"We’re faster. We know the ins and outs at every drop, all of the streets, the timing of the lights, every pothole. We know exactly where we’re going before we walk in the door. And parking isn’t an issue," says Feih. "All of this shaves off seconds, minutes. It adds up."
Breakaway makes between 100 and 150 drops, including lunch deliveries, per day; Milwaukee Courier Company, a newer and smaller company, makes 50-80 daily drops. Deliveries are made between 8 a.m. and 6 p.m. during the week and for a few hours on Saturdays.
"We have constant time restraints. We’re always hustling. The rule is by the end of the day you gotta have an empty bag," says Feih. "By 2 or 3 p.m., you can start to get burned out, but you have to get your second, third, fourth wind. Even if it’s 95 degrees out – endurance is essential."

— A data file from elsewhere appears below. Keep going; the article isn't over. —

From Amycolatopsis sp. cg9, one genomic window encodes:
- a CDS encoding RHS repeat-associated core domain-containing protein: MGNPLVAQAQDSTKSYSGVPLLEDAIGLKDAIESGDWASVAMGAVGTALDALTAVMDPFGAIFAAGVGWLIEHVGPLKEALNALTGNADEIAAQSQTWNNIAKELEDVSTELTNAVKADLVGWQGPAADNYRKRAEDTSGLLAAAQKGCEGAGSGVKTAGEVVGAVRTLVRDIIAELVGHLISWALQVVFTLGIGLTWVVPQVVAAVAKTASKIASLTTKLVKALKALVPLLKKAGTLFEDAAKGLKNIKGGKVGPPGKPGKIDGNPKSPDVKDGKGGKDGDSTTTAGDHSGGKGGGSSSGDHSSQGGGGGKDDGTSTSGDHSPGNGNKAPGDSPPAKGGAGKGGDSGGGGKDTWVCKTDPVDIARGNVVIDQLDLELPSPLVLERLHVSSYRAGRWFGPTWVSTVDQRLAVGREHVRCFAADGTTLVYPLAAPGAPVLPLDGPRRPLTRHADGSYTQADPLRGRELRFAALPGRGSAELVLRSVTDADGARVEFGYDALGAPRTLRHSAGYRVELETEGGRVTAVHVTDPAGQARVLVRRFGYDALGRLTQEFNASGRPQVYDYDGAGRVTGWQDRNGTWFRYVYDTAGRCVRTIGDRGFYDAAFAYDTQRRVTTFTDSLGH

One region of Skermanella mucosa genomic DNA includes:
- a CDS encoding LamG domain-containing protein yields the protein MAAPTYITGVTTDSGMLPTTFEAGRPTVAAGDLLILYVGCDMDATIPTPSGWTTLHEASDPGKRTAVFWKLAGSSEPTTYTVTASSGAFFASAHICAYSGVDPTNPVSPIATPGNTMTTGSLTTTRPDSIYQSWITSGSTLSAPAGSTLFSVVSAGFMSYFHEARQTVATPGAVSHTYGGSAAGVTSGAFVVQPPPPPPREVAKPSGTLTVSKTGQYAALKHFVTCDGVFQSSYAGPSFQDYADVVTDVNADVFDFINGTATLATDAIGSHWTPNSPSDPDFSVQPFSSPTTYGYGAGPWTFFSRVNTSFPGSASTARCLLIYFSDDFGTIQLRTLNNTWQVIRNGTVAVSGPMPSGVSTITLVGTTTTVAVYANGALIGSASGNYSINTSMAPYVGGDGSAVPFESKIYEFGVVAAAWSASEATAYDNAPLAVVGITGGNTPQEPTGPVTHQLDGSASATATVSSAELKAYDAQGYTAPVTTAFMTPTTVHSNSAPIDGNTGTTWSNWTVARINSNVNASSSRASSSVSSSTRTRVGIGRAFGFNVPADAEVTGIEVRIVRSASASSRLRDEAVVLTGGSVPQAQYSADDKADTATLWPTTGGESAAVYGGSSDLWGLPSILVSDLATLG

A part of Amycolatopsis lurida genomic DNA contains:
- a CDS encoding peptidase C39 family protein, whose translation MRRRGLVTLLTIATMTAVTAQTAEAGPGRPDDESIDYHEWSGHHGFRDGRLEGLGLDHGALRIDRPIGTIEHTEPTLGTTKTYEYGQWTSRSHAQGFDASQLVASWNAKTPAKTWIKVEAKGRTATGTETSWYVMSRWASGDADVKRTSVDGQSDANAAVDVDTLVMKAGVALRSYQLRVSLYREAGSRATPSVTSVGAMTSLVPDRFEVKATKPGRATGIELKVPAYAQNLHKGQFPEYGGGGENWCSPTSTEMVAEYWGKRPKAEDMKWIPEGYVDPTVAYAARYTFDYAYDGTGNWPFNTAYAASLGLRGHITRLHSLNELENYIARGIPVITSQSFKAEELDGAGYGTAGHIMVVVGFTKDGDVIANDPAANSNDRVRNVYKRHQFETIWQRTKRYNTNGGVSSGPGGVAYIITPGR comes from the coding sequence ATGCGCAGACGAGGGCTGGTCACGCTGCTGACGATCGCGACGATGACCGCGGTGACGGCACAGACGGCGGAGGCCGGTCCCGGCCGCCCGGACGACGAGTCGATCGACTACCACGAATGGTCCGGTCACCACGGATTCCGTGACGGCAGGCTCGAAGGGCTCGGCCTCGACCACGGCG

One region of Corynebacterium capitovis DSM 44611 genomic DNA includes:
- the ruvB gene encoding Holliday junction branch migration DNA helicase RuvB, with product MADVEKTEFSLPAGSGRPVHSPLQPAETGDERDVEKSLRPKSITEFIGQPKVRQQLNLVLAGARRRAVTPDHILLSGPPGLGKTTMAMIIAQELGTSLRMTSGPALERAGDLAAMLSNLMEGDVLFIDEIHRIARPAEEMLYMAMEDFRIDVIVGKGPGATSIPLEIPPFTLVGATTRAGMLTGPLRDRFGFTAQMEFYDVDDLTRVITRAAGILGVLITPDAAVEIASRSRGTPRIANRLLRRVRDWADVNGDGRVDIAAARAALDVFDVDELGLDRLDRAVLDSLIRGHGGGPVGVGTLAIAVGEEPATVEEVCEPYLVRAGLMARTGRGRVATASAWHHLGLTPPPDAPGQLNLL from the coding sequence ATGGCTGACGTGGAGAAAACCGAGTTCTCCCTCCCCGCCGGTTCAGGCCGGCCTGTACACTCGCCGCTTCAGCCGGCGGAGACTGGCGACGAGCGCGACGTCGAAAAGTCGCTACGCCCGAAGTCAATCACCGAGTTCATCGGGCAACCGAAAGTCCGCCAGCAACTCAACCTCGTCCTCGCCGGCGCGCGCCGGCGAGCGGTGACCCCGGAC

Less than half of the jobs are placed online, which means Feih – who still rides every day – takes orders in his head while on the road via his Bluetooth.
"Luckily, I have a photographic memory when it comes to a series of numbers. That comes in handy. I can remember phone numbers from when I was a kid, it’s weird," says Feih.
Feih grew up in Brewers Hill with his dad, a painter, and his mom, a waitress, but moved to Cudahy as a teenager after his parents divorced.
"I started riding bikes as a kid and I never stopped," says Feih.
Once in Cudahy, Feih got heavily into BMX riding and received the nickname "Pale Rider" from the other bikers after the 1985 Clint Eastwood film and because of his appearance.
"I’m mostly German and Norwegian. I’m pretty white," he says. "So the name really stuck."